Aleksandr Vustin: Lamento
Janáček: Piano Sonata 1.X.1905, ‘From the Street’
Valentin Silvestrov: Bagatelle, op.1 no.3
Beethoven: Piano Sonata no.31 in A-flat major, op.110
Dvořák: Poetic Tone Pictures, op.85
Leif Ove Andsnes (piano)
Leif Ove Andsnes’s performances are always very well worth hearing; this programme, mixing the familiar and unfamiliar was no exception. The first half offered short pieces by Russian and Ukrainian composers, either side of Janáček’s tribute to František Pavlík, a worker killed demonstrating for a Czech university in Brno, followed by Beethoven’s penultimate sonata: however one considers it, and however clichéd this may sound, a sublime song from and to the human spirit and what it might yet achieve.
Aleksandr Vustin, invited by Andsnes in 2019 to his Rosendal Chamber Festival, in what was only Vustin’s second journey outside Russia, died the following year, an early victim of the coronavirus pandemic. His Lamento, itself inspired by the funeral of a friend and its sounds, is tonal, yet moves in often surprising ways. Opening two-part left-hand writing soon has a right-hand melody soar above—a recollection, I learned later, of a bird that began to sing at the funeral and would not stop. It made for an interesting prelude to Janáček’s Sonata 1.X.1905, ‘From the Street’, its first movement in Andsnes’s performance both precise and suggestive: like work and composer, one might say. Proudly turbulent in its post-Romanticism, passages of its music seemed almost to acquire proto-filmic character, perhaps in slow motion, in remembrance. The composer’s profound national pride sang forth still more directly in the second movement, the stubbornness of his writing, not least in sheer persistence of figures, transmuted once more into a declaration of spirit, made with a fine sense of musical drama.
One of Valentin Silvestrov’s Bagatelles offered cool contrast, behaving (at least I fancied) not entirely unlike Vustin’s piece. The quiet dignity of Andsnes’s performance again made for an interesting prelude to a sonata, this time Beethoven’s in A-flat major, op.110. Its first movement sang with a simplicity both fragile and strong. Welcome, one might say, to late Beethoven. Fractures were often only implied; this was not the most modernist of accounts, nor was there any reason it should be. Yet implied they were. The turn to the minor was communicated with ineffable sadness, yet never mawkishness. Again, this was Beethoven. The scherzo’s gruff humour did not attempt to conceal the difficulties of the trio. The overriding impression was of shocking concision. Mournful dignity characterised Beethoven’s ‘Klagender Gesang’ in the finale, the fugue first offering release and intensification, its voicing to die for: beautiful, no doubt, yet above all truthful. Contrast and complement of material registered and developed throughout, the inverted fugue enabling yet in no sense guaranteeing ultimate triumph. There was, rightly, no easy path.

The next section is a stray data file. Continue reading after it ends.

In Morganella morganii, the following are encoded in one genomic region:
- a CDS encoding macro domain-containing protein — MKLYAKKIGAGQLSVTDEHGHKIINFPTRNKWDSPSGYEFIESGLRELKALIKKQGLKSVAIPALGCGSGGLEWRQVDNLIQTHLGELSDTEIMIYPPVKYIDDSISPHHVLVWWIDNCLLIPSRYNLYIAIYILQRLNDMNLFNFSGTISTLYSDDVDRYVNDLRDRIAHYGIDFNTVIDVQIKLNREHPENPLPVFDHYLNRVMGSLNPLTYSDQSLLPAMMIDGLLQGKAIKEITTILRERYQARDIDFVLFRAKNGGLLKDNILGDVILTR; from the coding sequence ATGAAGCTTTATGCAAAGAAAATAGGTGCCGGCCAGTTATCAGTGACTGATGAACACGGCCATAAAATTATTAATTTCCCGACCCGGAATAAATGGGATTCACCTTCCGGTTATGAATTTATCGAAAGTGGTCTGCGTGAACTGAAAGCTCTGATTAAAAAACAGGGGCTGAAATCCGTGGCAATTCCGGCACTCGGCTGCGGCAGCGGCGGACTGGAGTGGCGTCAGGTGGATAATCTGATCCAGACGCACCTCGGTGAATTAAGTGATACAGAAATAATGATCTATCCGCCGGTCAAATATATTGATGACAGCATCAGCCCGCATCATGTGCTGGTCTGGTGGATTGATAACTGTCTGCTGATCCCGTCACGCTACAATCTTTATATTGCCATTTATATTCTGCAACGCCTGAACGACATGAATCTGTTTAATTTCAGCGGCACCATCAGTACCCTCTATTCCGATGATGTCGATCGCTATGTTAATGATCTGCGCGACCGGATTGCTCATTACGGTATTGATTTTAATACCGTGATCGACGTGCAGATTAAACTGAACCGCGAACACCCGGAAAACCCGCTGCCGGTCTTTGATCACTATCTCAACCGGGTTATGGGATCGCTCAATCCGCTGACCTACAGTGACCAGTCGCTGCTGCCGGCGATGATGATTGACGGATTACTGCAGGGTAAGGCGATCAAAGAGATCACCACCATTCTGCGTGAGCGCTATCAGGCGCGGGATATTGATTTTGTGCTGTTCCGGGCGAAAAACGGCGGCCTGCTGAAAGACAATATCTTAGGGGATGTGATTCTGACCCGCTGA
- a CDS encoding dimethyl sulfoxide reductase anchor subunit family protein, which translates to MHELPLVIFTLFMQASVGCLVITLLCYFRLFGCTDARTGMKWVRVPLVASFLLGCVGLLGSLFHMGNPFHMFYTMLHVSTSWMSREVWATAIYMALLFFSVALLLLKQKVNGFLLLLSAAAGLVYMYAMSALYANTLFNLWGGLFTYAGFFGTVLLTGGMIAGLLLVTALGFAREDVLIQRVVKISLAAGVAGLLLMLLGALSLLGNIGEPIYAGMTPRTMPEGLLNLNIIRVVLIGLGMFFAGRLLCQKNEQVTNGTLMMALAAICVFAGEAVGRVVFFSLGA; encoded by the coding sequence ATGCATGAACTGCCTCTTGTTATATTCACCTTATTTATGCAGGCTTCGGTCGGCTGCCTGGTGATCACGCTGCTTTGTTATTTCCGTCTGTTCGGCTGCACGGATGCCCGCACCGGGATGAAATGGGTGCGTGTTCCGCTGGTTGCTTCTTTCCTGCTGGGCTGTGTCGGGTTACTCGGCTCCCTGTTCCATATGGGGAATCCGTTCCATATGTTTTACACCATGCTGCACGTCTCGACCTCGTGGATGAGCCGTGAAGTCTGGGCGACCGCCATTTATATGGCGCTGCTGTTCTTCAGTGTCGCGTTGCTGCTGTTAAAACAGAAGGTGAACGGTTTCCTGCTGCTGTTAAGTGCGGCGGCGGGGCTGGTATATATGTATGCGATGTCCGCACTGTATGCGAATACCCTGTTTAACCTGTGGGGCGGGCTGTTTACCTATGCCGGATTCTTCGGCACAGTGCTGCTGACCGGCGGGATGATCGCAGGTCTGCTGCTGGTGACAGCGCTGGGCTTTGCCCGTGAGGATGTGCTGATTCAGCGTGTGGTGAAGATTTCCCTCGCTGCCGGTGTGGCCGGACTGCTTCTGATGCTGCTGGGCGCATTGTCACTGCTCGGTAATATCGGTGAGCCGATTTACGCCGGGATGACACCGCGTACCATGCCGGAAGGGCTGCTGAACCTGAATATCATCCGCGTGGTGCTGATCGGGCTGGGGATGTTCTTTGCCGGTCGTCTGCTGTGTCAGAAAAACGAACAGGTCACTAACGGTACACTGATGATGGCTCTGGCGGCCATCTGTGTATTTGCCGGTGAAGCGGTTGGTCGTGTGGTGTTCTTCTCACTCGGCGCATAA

The second half was given to Dvořák’s Poetic Tone Pictures, op.85: new, I confess to me, and quite a discovery. Andsnes had explored them during lockdown, welcoming the discovery of ‘life-affirming music of the greatest invention and imagination’. Dvořák can occasionally pale alongside Janáček, but not here. This work emerged as a Schumannesque collection, played with affection, characterisation, and acute understanding. Indeed, the scene-setting of its first piece, ‘Night journey’ immediately brought Schumann to mind: not that it sounded ‘like’ Schumann, but in terms of the role it played in introduction, and its vein of fantasy. Andsnes’s communication of the charm and Romantic snares of this night was finely judged indeed. A wonderful procession of characters, scenes, sketches in a strong sense ensued: not unlike a good novel, or perhaps better, a collection of short stories. ‘At the old castle’ haunted. A vigorous ‘Furiant’ put Andsnes’s fingers duly through their paces. Dances of all kinds, goblins and all, invited us in—not always without danger. Exuberance and introspection informed one another across more elevated canvases and earthier songs. Andsnes’s cantabile in the ‘Serenade’ was just the thing, as was his Lisztian grandiloquence in ‘At a hero’s grave’. Fascinating—and nourishing.